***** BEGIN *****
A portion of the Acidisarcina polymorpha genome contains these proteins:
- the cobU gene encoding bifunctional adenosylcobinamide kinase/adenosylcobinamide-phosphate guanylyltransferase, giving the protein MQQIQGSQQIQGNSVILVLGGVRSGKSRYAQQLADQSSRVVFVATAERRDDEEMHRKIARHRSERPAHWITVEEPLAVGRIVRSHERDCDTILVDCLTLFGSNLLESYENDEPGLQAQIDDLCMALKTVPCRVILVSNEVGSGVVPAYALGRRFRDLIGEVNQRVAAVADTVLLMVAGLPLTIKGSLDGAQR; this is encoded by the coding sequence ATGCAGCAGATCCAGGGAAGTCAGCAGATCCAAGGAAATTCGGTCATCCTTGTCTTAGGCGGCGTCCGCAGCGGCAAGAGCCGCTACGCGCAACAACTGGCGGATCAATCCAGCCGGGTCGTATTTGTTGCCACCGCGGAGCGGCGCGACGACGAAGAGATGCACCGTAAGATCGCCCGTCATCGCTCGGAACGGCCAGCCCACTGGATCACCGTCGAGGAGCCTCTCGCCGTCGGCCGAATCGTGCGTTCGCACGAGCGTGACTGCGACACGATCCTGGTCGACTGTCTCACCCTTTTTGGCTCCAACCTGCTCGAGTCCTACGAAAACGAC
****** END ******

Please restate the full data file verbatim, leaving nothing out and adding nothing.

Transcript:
A portion of the Acidisarcina polymorpha genome contains these proteins:
- the cobU gene encoding bifunctional adenosylcobinamide kinase/adenosylcobinamide-phosphate guanylyltransferase, giving the protein MQQIQGSQQIQGNSVILVLGGVRSGKSRYAQQLADQSSRVVFVATAERRDDEEMHRKIARHRSERPAHWITVEEPLAVGRIVRSHERDCDTILVDCLTLFGSNLLESYENDEPGLQAQIDDLCMALKTVPCRVILVSNEVGSGVVPAYALGRRFRDLIGEVNQRVAAVADTVLLMVAGLPLTIKGSLDGAQR; this is encoded by the coding sequence ATGCAGCAGATCCAGGGAAGTCAGCAGATCCAAGGAAATTCGGTCATCCTTGTCTTAGGCGGCGTCCGCAGCGGCAAGAGCCGCTACGCGCAACAACTGGCGGATCAATCCAGCCGGGTCGTATTTGTTGCCACCGCGGAGCGGCGCGACGACGAAGAGATGCACCGTAAGATCGCCCGTCATCGCTCGGAACGGCCAGCCCACTGGATCACCGTCGAGGAGCCTCTCGCCGTCGGCCGAATCGTGCGTTCGCACGAGCGTGACTGCGACACGATCCTGGTCGACTGTCTCACCCTTTTTGGCTCCAACCTGCTCGAGTCCTACGAAAACGAC